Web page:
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Analyzing the Jerry Jeudy trade to the Browns: Our experts debate

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By: Barry Shuck

Photo by Perry Knotts/Getty Images

Was this trade a stroke of genius, or just the addition of another sub-par player?

One thing that Cleveland Browns GM Andrew Berry has been hell-bent on solving on this roster was to get some playmakers in-house.

Mostly during Berry’s tenure with the franchise, he has missed.

Getting Amari Cooper from the Dallas Cowboys in 2022 for a fifth-round draft pick was arguably GM Berry’s best trade to date regardless of position. Cooper came to the Browns with Pro Bowl hardware with two other NFL clubs. Coop has gained 2,410 yards with 14 touchdowns since coming to Cleveland. Plus, he garnered his fifth Pro Bowl nod meaning he has been selected for this prestigious event with all three NFL clubs that employed him.

That is one receiver down. Let’s examine the others GM Berry has brought in to help this offense since he became the chief of signing talent.

The first receiver Berry signed after being named the franchise’s general manager was a tender to KhaDarel Hodge. The first free agent receiver he inked to a Cleveland contract was JoJo Natson, although he was signed primarily as a kick returner. Donovan Peoples-Jones (DPJ) was his first receiver draft pick taken in the sixth round.

Talk about misses, in 2021 Berry drafted Anthony Schwartz in the third round of the NFL draft. Schwartz had an Olympic background with elite speed. Unfortunately, it was his hands that became the problem in that he had lots of drops and had another issue holding onto the ball on jet sweeps, one of the reasons why he was hired. Schwartz lasted three years and then was released. Not traded for anything of value, just outright cut.

Then there was Demetric Felton, a hybrid RB/WR/KR who was drafted in the sixth round in 2021. He never panned out at any position and cut in just two years.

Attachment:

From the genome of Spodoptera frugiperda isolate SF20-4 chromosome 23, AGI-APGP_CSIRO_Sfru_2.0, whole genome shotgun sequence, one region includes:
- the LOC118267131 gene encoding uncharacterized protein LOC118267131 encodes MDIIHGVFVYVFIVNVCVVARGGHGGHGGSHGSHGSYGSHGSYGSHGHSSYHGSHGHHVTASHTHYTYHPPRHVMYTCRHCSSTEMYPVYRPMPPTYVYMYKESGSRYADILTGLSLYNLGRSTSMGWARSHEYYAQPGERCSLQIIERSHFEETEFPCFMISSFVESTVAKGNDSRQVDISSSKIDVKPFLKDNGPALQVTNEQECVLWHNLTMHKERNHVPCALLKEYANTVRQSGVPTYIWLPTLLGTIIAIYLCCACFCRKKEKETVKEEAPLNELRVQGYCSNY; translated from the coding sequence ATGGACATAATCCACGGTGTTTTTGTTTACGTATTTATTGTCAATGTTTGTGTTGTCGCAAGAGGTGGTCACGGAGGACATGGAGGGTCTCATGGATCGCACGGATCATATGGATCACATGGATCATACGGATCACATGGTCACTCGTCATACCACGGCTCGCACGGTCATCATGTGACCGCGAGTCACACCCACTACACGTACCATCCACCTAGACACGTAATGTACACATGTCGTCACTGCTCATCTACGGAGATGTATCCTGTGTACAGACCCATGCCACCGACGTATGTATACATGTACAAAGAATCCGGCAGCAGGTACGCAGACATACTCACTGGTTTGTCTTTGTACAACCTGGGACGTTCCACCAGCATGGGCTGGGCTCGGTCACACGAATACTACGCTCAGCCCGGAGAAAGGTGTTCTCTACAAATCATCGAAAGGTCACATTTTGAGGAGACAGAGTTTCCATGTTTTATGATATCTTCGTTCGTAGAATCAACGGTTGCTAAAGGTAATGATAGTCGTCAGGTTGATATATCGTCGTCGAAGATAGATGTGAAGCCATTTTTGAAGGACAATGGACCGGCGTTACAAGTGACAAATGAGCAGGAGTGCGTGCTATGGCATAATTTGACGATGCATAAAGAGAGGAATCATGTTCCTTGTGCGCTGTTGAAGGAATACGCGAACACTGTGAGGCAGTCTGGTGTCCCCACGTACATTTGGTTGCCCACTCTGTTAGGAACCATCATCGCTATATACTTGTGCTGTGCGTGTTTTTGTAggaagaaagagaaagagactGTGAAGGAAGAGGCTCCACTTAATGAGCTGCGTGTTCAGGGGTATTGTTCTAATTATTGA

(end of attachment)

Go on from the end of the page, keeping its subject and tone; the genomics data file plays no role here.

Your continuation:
Along the way, other receivers who did not pan out that GM Berry signed include Ryan Switzer, Taywan Taylor, Ja’Marcus Bradley, Tony Brown, J’Mon Moore, Davion Davis, JoJo Ward, Isaiah Zuber, Javon Wims, Derrick Willies, KhaDarel Hodge, JoJo Natson, Damion Willis, D.J. Montgomery, Damion Ratley, Alexander Hollins, Lawrence Cager, Jakeem Grant, Mike Harley, Isaiah Weston, Travell Harris, Daylen Baldwin, Derrick Dillon, Easop Winston, Chester Rodgers, Cyril Grayson, Jaelon Darden, Marquez Stevenson, Ra’Shaun Henry, Austin Watkins, Jalen Wayne, and James Proche.

Berry has also released OBJ, traded away DPJ, and did not re-sign Jarvis Landry, Marvin Hall, Marquise Goodwin, or Rashard Higgins.

David Bell was drafted in the third round of the 2022 draft whereas Michael Woods followed in Round 6. Cedric Tillman was selected in the third round of the 2023 draft making three of the last four drafts GM Berry has taken a receiver in Round 3.

Before last season, GM Berry sent a valuable second-round pick to the New York Jets for former second-rounder Elijah Moore.

And now, former college stud Jerry Jeudy was obtained from the Denver Broncos for a fifth and a sixth-round draft pick.

After the trade, Berry then secured Jeudy’s services until 2027 after signing the player to a three-year extension for $58 million with $41 million guaranteed during that span.

Coming into the upcoming 2024 season, Cooper and Moore are in the final year of their contracts.

Is the Jeudy trade a good move? Could it be more of a repetitive transaction? Is the question of playmakers on the roster now solved? Or perhaps a head-scratcher? A no-brainer?

College greatness

Jeudy played in all 14 games as a freshman while at the University of Alabama but played sparingly. He started in his sophomore year with his 4.45 speed, crisp route running, and dependable hands. He busted out for 1,315 yards on 77 receptions, a 19.3 yards per reception average, and 14 touchdowns which led the conference.

That season made him nationally well-known. He was named First Team All-SEC, First Team All-American, and won the Biletnikoff Award as the nation’s best receiver.

LSU v Alabama
Photo by Kevin C. Cox/Getty Images

With so much recognition, going into his junior year he was selected as a unanimous pre-season All-American. During this season, Jeudy finished the regular season with 959 yards receiving, scored nine touchdowns, and was again named First Team All-SEC. In the Citrus Bowl against Michigan, he tallied 204 yards and scored once.

He then entered his name into the NFL draft. For his final two years, he tallied 2,478 yards and scored 24 touchdowns. His 40 time is 4.45.